When it comes to financial planning, Kathleen Rehl, Phd, CFP defines ‘magical thinking’ as notion that if you don’t speak of something it isn’t real.
That phrase also appears in the title of the critically acclaimed book “The Year of Magical Thinking,” in which Joan Didion chronicles the suddenness of losing her child and her husband in a very short time period. A New York Times reviewer wrote that Didion’s novel is “not a downer” despite the circumstances it describes.
In “Magical Thinking’ Isn’t a Plan,” Rehl also doesn’t want to be a downer because she knows that financial planning is very important, especially for women who’d rather not think about these matters. She tells the story of a meeting a woman who insisted that she was going to die first so that she could avoid having to handle the finances that were presently the sole responsibility of her husband. This woman ignored the fact that this was out of her control and that women often live longer than men. Yet, the conversation offered the husband another chance to impress upon his wife the need for her to become more financially literate. He was not denying her access to the family finances; she was choosing not to be informed.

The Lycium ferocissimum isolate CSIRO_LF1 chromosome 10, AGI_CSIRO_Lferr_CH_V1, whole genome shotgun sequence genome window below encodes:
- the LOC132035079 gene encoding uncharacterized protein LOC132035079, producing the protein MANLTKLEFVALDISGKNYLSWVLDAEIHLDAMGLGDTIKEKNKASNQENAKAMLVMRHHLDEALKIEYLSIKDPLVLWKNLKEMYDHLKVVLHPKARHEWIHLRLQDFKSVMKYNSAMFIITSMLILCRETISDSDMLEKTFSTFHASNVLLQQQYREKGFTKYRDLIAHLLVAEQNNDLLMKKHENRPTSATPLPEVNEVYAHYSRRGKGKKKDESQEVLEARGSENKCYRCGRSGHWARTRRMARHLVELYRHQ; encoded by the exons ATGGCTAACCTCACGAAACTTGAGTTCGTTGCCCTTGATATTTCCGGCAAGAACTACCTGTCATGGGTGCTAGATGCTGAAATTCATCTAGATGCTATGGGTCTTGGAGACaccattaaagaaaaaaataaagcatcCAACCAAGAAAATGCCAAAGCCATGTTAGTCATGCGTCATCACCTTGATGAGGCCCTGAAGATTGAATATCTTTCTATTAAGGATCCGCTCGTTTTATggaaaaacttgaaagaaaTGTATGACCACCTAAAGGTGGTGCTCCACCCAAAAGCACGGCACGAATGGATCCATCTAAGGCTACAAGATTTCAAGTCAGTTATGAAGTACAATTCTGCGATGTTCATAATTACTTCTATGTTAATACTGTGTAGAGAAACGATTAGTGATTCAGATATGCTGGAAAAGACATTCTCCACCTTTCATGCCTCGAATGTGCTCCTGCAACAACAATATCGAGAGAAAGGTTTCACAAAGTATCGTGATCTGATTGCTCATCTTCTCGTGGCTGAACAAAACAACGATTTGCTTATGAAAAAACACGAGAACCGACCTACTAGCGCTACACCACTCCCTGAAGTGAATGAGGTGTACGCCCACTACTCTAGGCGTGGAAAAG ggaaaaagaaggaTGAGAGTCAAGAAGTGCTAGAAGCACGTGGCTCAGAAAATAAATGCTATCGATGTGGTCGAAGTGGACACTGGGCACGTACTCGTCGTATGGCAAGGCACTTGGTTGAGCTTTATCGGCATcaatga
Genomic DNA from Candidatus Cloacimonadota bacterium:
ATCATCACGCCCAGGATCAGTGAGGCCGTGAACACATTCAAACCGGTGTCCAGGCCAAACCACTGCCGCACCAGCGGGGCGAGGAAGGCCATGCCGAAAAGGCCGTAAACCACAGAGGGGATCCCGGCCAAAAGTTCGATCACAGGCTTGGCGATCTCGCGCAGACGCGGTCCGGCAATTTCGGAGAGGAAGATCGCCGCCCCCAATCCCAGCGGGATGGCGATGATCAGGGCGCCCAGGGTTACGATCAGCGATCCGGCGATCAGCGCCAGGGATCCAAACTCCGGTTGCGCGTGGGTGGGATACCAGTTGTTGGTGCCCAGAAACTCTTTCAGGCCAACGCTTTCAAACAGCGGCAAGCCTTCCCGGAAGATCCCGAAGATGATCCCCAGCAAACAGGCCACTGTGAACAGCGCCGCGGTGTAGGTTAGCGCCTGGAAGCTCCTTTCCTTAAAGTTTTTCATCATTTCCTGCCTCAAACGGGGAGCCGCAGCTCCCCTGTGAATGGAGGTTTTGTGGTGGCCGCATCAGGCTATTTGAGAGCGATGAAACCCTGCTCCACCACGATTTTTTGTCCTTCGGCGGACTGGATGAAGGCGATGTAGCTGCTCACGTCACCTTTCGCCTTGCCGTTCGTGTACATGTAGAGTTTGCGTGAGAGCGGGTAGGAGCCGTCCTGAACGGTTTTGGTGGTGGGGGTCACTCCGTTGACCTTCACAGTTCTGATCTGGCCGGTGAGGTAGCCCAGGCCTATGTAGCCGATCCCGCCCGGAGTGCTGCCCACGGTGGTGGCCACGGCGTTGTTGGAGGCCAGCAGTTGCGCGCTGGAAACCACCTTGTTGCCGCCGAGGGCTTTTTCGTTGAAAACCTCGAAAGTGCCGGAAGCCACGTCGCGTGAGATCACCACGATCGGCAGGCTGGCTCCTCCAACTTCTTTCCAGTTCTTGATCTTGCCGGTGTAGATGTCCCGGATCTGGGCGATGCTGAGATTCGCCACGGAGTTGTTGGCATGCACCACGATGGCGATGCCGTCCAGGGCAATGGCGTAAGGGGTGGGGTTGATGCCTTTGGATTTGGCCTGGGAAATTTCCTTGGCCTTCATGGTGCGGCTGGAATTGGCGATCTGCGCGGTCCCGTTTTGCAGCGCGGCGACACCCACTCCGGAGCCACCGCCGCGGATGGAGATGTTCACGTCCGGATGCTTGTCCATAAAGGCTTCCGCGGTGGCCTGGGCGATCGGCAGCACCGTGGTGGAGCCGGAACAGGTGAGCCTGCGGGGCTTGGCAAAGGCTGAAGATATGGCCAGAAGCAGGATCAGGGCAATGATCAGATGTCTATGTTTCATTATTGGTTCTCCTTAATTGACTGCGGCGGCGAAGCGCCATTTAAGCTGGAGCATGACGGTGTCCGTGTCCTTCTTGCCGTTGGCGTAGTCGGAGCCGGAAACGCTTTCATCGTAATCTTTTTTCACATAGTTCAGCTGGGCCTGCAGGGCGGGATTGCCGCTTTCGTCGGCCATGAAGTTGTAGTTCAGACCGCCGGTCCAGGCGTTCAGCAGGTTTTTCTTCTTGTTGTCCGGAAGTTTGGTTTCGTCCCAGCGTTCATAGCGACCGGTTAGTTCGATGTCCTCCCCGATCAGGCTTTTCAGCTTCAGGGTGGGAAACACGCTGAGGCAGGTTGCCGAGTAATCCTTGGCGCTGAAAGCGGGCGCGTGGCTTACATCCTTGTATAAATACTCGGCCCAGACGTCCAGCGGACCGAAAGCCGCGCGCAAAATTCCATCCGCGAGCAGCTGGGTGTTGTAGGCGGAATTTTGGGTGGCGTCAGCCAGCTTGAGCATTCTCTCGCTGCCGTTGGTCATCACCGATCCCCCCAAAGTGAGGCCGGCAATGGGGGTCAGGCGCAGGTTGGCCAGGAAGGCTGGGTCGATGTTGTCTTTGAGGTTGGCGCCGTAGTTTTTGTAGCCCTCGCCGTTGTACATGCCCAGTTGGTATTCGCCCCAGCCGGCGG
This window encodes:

Rehl writes, “I believe one of the best gift a couple can give each other is talking about their money issues together while both are healthy.”
You can divide up household chores, reasoning that one of you does certain things better than the other…but that doesn’t mean that only one of you needs to know how things work. The same idea applies to your finances. If both partners are not equally involved in managing the household finances, both should know how to access pertinent information.
And no matter what your marital status, you do not have to feel as if you need to figure it all out on your own. You can seek the help of a qualified Fee-Only financial planner who can assist you and offer expert guidance.